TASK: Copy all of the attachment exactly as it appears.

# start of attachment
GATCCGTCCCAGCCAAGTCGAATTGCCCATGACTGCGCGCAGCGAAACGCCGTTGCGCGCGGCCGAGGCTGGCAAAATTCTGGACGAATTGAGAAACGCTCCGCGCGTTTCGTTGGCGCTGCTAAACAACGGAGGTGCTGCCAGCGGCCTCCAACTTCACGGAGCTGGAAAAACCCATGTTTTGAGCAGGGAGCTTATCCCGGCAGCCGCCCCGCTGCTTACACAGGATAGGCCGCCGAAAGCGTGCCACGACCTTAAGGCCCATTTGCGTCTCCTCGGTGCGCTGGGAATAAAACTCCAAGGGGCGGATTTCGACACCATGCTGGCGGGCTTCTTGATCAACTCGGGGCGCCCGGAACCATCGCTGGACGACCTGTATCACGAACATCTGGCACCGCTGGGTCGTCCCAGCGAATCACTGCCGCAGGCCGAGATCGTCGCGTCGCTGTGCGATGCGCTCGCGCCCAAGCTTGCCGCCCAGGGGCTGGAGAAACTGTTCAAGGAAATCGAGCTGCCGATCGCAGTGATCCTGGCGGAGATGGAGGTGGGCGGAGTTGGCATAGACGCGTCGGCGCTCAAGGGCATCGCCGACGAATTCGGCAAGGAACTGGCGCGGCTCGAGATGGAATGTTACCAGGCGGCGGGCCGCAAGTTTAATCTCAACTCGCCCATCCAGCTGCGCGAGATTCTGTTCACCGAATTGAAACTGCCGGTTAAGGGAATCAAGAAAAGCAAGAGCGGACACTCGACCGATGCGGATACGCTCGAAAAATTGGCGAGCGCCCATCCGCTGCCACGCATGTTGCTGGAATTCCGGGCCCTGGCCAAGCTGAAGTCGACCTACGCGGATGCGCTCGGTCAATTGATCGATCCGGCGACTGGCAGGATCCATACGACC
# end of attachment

GATCCGTCCCAGCCAAGTCGAATTGCCCATGACTGCGCGCAGCGAAACGCCGTTGCGCGCGGCCGAGGCTGGCAAAATTCTGGACGAATTGAGAAACGCTCCGCGCGTTTCGTTGGCGCTGCTAAACAACGGAGGTGCTGCCAGCGGCCTCCAACTTCACGGAGCTGGAAAAACCCATGTTTTGAGCAGGGAGCTTATCCCGGCAGCCGCCCCGCTGCTTACACAGGATAGGCCGCCGAAAGCGTGCCACGACCTTAAGGCCCATTTGCGTCTCCTCGGTGCGCTGGGAATAAAACTCCAAGGGGCGGATTTCGACACCATGCTGGCGGGCTTCTTGATCAACTCGGGGCGCCCGGAACCATCGCTGGACGACCTGTATCACGAACATCTGGCACCGCTGGGTCGTCCCAGCGAATCACTGCCGCAGGCCGAGATCGTCGCGTCGCTGTGCGATGCGCTCGCGCCCAAGCTTGCCGCCCAGGGGCTGGAGAAACTGTTCAAGGAAATCGAGCTGCCGATCGCAGTGATCCTGGCGGAGATGGAGGTGGGCGGAGTTGGCATAGACGCGTCGGCGCTCAAGGGCATCGCCGACGAATTCGGCAAGGAACTGGCGCGGCTCGAGATGGAATGTTACCAGGCGGCGGGCCGCAAGTTTAATCTCAACTCGCCCATCCAGCTGCGCGAGATTCTGTTCACCGAATTGAAACTGCCGGTTAAGGGAATCAAGAAAAGCAAGAGCGGACACTCGACCGATGCGGATACGCTCGAAAAATTGGCGAGCGCCCATCCGCTGCCACGCATGTTGCTGGAATTCCGGGCCCTGGCCAAGCTGAAGTCGACCTACGCGGATGCGCTCGGTCAATTGATCGATCCGGCGACTGGCAGGATCCATACGACC